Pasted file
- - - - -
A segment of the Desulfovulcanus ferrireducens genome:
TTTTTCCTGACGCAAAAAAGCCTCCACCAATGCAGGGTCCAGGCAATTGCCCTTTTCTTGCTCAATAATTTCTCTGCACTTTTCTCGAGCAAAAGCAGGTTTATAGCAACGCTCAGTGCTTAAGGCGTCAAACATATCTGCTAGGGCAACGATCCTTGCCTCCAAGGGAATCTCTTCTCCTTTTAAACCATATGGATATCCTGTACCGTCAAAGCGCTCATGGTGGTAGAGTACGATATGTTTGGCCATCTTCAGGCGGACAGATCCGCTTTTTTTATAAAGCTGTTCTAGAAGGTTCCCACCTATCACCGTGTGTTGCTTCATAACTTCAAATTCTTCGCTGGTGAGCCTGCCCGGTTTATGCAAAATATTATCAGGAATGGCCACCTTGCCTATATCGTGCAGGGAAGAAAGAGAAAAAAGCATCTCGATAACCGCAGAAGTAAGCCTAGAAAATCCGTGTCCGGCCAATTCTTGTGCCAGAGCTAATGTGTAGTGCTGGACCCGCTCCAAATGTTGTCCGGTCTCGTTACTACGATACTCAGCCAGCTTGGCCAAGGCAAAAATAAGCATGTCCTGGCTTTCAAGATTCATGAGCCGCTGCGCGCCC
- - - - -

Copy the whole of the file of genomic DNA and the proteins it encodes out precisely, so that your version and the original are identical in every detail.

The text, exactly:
A segment of the Desulfovulcanus ferrireducens genome:
TTTTTCCTGACGCAAAAAAGCCTCCACCAATGCAGGGTCCAGGCAATTGCCCTTTTCTTGCTCAATAATTTCTCTGCACTTTTCTCGAGCAAAAGCAGGTTTATAGCAACGCTCAGTGCTTAAGGCGTCAAACATATCTGCTAGGGCAACGATCCTTGCCTCCAAGGGAATCTCTTCTCCTTTTAAACCATATGGATATCCTGTACCGTCAAAGCGCTCATGGTGGTAGAGTACGATATGTTTGGCCATCTTCAGGCGGACAGATCCGCTTTTTTTATAAAGCTGTTCTAGAAGGTTCCCACCTATCACCGTGTGTTGCTTCATAACTTCAAATTCTTCGCTGGTGAGCCTGCCCGGTTTATGCAAAATATTATCAGGAATGGCCACCTTGCCTATATCGTGCAGGGAAGAAAGAGAAAAAAGCATCTCGATAACCGCAGAAGTAAGCCTAGAAAATCCGTGTCCGGCCAATTCTTGTGCCAGAGCTAATGTGTAGTGCTGGACCCGCTCCAAATGTTGTCCGGTCTCGTTACTACGATACTCAGCCAGCTTGGCCAAGGCAAAAATAAGCATGTCCTGGCTTTCAAGATTCATGAGCCGCTGCGCGCCC